Preventing spider beetle infestations involves maintaining a clean environment, particularly in your food storage areas.
Follow these tips to keep your home beetle-free:
- Regularly vacuum pantries, shelves, and cracks
- Store food in airtight containers or the refrigerator
- Clean up spills and crumbs immediately
- Discard old or infested products
- Install tight-fitting screens and seal cracks to prevent entry
Chemical and Non-Chemical Treatments
There are various treatments available for controlling spider beetles, both chemical and non-chemical:
|Effective in targeting pest populations
|Can be harmful to humans and pets, not environmentally friendly
|Non-toxic and quick
|Can miss some small, hidden insects
|Harmless to humans and pets, eco-friendly
|Can be slow-acting
Use insecticides as a last resort, especially in food storage areas, and opt for safer alternatives like vacuuming or diatomaceous earth.
Consider consulting a pest control expert for more guidance on controlling spider beetles in your home.
Effects on Pets and Natural Environment
Pet Food Issues
Spider beetles are known to infest stored products, which can include items such as pet food. Specifically, they may contaminate items such as:
- Dry kibble
- Rodent food
As scavengers, spider beetles can spread germs and bacteria as they move from one food source to another.
While they are not directly harmful to pets, their presence within pet food can pose health risks to animals.
Role in Ecosystem
Spider beetles can be considered natural decomposers, breaking down organic material in the ecosystem.
They are not limited to infesting people’s homes, as they can also be found in places like:
- Ecosystems with decaying plant matter
- Areas near rodent nests
Though their scavenging habits have some benefits, spider beetles can also damage certain plants and other items, such as spices.
In the natural environment, their presence may be helpful or harmful, depending mostly on the specifics of their surroundings.
|Breaking down plant material
|Damaging spices and veggies
|Keeps ecosystems clean
|Contaminates pet food and human food
|Feeding on rodents
|May help limit rodent populations
|Can contribute to spreading diseases
To detect their presence, using a flashlight in the dark may reveal hiding spider beetles.
Identifying them early and addressing the infestation can help mitigate negative consequences to pets, food, and the environment.
Keep in mind that while spider beetles pose some risks, they are not considered severe pests in most cases.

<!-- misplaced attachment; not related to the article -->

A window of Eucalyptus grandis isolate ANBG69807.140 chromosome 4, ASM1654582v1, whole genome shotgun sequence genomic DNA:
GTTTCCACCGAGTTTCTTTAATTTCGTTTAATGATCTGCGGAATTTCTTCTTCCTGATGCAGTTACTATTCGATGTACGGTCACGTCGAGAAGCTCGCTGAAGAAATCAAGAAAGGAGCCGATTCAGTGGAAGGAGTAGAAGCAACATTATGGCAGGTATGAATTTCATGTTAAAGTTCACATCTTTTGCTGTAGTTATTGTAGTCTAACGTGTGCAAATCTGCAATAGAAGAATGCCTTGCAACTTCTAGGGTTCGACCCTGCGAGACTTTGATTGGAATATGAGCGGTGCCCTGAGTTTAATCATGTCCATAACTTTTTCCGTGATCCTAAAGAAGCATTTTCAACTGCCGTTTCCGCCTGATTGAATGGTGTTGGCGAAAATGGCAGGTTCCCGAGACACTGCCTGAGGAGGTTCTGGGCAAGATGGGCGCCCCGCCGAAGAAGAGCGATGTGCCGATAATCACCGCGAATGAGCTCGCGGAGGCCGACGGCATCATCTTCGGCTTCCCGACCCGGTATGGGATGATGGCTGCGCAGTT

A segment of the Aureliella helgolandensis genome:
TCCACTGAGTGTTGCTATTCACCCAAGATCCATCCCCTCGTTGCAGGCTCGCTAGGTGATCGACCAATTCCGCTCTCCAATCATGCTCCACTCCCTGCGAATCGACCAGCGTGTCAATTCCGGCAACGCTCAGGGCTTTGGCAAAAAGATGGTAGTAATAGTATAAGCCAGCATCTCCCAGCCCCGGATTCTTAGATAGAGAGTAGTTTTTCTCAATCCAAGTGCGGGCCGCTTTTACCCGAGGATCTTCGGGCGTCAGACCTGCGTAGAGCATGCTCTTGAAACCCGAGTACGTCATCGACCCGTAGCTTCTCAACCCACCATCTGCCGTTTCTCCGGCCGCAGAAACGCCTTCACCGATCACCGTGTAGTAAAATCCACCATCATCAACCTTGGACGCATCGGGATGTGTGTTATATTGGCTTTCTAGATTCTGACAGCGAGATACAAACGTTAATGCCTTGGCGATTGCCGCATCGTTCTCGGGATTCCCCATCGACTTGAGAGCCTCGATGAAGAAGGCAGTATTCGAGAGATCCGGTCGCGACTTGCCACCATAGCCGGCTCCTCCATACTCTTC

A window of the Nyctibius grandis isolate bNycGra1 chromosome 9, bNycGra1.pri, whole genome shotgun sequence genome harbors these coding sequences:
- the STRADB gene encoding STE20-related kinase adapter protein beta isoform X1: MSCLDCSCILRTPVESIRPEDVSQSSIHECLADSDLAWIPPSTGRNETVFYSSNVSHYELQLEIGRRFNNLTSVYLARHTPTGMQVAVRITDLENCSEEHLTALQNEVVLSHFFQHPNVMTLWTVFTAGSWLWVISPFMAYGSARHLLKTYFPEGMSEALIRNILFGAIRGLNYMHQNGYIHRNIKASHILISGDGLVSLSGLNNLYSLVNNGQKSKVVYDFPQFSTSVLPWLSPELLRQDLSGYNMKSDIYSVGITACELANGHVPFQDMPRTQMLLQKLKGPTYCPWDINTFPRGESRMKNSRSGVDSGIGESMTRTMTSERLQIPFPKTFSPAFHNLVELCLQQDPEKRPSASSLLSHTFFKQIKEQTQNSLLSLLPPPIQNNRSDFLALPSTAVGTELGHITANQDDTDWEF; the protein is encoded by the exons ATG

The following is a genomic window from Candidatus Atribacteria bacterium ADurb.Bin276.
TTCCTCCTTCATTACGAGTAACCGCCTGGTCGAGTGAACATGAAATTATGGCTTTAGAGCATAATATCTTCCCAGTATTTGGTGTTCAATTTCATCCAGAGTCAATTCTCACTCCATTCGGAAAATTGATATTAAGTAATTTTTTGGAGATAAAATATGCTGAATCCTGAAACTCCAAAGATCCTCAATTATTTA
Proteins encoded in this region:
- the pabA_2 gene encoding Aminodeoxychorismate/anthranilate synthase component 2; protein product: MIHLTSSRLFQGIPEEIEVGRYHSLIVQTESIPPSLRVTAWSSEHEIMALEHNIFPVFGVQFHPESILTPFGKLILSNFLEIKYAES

Spider beetles are small insects that resemble spiders, but they are actually members of the beetle family.
They are not dangerous to humans or pets, but they can be a nuisance if they infest stored food or organic materials.
Spider beetles can be prevented by keeping food in sealed containers, cleaning up spills and crumbs, and inspecting items before bringing them indoors.
Spider beetles are harmless impostors that can be easily controlled with proper sanitation and pest management.
Over the years, our website, whatsthatbug.com has received hundreds of letters and some interesting images asking us about these spider beetles. Scroll down to have a look at some of them.
Letter 1 – Smooth Spider Beetle
Subject: Should I be concerned?
Location: Boston, MA
April 16, 2017 6:34 pm
I’ve found a few of these bugs in my apartment over the last couple weeks, mostly in the bathroom but occasionally in other rooms too. I have an infant son and I’m worried that these could be ticks, but they don’t quite look like most of the tick pictures I’ve seen online.
Do you have any idea what it is?
Signature: Thank you!
“Cosmopolitan but more common in warm climes, and very few records in Europe; origin unknown (“tropical, subtropical”); found in stored goods across NA” and that it feeds on a “wide variety of dead organic materials; may be a dry stored product pest.”
Check the pantry for the site of the infestation, including large, bargain bags of pet food and bird seed.
Letter 2 – Shiny Spider Beetle
Subject: What Bug is this?
Geographic location of the bug: Westchester, New York, USA
Time: 05:32 PM EDT
Your letter to the bugman: Hi There,
I was hoping you could help identify this. My sister works in a historic house. These bugs were found living in the rolled up carpets in the house.
They did not seem to be eating the carpet. They were found last week and they are a little bigger than a deer tick.
How you want your letter signed: AL
This is a Spider Beetle in the genus Mezium, probably the Shiny Spider Beetle which is pictured on BugGuide. According to BugGuide, Spider Beetles feed on “dry stored products.” Though they generally infest stored foods, they might also feed on organic fibers in carpets.
Letter 3 – Smooth Spider Beetle
What kind of bug is this?
Location: Manayunk, Philadelphia, PA
April 5, 2012 5:05 pm